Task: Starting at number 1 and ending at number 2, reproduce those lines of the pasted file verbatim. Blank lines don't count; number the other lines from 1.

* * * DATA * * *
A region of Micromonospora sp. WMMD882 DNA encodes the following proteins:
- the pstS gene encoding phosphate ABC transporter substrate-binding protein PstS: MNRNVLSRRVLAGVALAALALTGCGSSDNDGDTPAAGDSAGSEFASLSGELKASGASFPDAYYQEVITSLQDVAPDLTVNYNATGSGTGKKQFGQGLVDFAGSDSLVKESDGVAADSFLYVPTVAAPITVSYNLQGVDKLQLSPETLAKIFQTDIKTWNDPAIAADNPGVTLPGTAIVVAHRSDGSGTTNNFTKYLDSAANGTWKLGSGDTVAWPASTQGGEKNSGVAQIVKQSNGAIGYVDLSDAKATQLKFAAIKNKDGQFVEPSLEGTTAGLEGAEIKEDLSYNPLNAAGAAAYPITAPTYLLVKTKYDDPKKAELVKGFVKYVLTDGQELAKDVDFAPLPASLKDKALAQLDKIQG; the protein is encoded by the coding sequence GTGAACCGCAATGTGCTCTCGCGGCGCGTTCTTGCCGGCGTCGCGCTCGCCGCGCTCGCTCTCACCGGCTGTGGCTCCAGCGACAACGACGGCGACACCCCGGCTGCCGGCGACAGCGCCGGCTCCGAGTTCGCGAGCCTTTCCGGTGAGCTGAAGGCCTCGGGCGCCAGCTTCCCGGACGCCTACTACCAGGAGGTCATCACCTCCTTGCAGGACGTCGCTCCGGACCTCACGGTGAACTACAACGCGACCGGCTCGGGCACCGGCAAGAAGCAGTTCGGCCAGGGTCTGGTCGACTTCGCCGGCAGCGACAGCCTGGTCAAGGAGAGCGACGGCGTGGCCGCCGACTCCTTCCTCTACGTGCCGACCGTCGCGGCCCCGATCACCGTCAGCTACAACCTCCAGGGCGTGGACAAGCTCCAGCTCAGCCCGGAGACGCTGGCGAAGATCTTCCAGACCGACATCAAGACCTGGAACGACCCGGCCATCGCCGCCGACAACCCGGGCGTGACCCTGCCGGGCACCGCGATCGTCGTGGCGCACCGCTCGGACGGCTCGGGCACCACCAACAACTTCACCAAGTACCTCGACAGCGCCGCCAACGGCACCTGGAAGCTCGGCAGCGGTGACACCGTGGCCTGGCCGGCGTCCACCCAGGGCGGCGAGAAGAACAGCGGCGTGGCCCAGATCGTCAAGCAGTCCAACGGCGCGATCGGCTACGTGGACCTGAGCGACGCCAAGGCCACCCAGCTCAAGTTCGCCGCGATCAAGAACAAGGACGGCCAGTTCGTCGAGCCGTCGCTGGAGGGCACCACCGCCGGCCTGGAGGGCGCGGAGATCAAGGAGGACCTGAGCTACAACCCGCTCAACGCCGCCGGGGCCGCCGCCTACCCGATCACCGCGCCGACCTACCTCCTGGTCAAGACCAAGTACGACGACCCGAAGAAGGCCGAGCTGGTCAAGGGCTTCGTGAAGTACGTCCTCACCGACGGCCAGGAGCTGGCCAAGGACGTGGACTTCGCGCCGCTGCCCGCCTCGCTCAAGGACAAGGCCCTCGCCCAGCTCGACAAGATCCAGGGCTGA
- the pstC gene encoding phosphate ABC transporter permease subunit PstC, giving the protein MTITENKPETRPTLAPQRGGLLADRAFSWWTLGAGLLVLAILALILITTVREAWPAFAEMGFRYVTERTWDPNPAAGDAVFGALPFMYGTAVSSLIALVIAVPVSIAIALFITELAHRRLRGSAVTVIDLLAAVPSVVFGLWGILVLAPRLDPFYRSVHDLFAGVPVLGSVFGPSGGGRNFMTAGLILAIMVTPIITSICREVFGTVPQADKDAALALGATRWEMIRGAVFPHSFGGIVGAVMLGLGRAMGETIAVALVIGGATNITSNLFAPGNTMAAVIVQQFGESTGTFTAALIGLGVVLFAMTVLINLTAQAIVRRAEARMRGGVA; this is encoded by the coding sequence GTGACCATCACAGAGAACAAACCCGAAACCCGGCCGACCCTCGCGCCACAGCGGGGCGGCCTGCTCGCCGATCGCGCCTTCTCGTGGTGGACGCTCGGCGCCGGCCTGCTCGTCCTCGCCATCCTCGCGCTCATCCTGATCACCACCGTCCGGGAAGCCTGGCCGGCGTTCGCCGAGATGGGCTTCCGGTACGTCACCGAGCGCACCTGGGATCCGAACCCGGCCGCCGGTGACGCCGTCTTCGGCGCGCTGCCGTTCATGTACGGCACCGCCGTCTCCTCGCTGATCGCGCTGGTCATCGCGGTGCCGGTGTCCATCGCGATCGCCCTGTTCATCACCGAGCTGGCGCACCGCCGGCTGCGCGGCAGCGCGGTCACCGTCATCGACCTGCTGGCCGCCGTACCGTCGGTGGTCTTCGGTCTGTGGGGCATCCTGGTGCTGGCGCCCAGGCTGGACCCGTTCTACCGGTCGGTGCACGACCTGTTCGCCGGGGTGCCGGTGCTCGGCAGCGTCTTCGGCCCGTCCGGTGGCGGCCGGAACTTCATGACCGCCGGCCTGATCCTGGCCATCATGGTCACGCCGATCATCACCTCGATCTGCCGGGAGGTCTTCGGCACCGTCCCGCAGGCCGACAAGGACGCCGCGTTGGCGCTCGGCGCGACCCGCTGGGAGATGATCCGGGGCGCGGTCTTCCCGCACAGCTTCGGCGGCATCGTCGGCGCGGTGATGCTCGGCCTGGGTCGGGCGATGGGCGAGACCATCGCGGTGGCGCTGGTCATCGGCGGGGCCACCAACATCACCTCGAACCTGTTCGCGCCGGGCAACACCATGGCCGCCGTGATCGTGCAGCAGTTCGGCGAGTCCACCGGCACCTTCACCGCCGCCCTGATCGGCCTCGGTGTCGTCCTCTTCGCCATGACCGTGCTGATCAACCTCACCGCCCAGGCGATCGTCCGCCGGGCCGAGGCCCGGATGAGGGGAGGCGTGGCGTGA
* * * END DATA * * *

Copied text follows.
A region of Micromonospora sp. WMMD882 DNA encodes the following proteins:
- the pstS gene encoding phosphate ABC transporter substrate-binding protein PstS: MNRNVLSRRVLAGVALAALALTGCGSSDNDGDTPAAGDSAGSEFASLSGELKASGASFPDAYYQEVITSLQDVAPDLTVNYNATGSGTGKKQFGQGLVDFAGSDSLVKESDGVAADSFLYVPTVAAPITVSYNLQGVDKLQLSPETLAKIFQTDIKTWNDPAIAADNPGVTLPGTAIVVAHRSDGSGTTNNFTKYLDSAANGTWKLGSGDTVAWPASTQGGEKNSGVAQIVKQSNGAIGYVDLSDAKATQLKFAAIKNKDGQFVEPSLEGTTAGLEGAEIKEDLSYNPLNAAGAAAYPITAPTYLLVKTKYDDPKKAELVKGFVKYVLTDGQELAKDVDFAPLPASLKDKALAQLDKIQG; the protein is encoded by the coding sequence GTGAACCGCAATGTGCTCTCGCGGCGCGTTCTTGCCGGCGTCGCGCTCGCCGCGCTCGCTCTCACCGGCTGTGGCTCCAGCGACAACGACGGCGACACCCCGGCTGCCGGCGACAGCGCCGGCTCCGAGTTCGCGAGCCTTTCCGGTGAGCTGAAGGCCTCGGGCGCCAGCTTCCCGGACGCCTACTACCAGGAGGTCATCACCTCCTTGCAGGACGTCGCTCCGGACCTCACGGTGAACTACAACGCGACCGGCTCGGGCACCGGCAAGAAGCAGTTCGGCCAGGGTCTGGTCGACTTCGCCGGCAGCGACAGCCTGGTCAAGGAGAGCGACGGCGTGGCCGCCGACTCCTTCCTCTACGTGCCGACCGTCGCGGCCCCGATCACCGTCAGCTACAACCTCCAGGGCGTGGACAAGCTCCAGCTCAGCCCGGAGACGCTGGCGAAGATCTTCCAGACCGACATCAAGACCTGGAACGACCCGGCCATCGCCGCCGACAACCCGGGCGTGACCCTGCCGGGCACCGCGATCGTCGTGGCGCACCGCTCGGACGGCTCGGGCACCACCAACAACTTCACCAAGTACCTCGACAGCGCCGCCAACGGCACCTGGAAGCTCGGCAGCGGTGACACCGTGGCCTGGCCGGCGTCCACCCAGGGCGGCGAGAAGAACAGCGGCGTGGCCCAGATCGTCAAGCAGTCCAACGGCGCGATCGGCTACGTGGACCTGAGCGACGCCAAGGCCACCCAGCTCAAGTTCGCCGCGATCAAGAACAAGGACGGCCAGTTCGTCGAGCCGTCGCTGGAGGGCACCACCGCCGGCCTGGAGGGCGCGGAGATCAAGGAGGACCTGAGCTACAACCCGCTCAACGCCGCCGGGGCCGCCGCCTACCCGATCACCGCGCCGACCTACCTCCTGGTCAAGACCAAGTACGACGACCCGAAGAAGGCCGAGCTGGTCAAGGGCTTCGTGAAGTACGTCCTCACCGACGGCCAGGAGCTGGCCAAGGACGTGGACTTCGCGCCGCTGCCCGCCTCGCTCAAGGACAAGGCCCTCGCCCAGCTCGACAAGATCCAGGGCTGA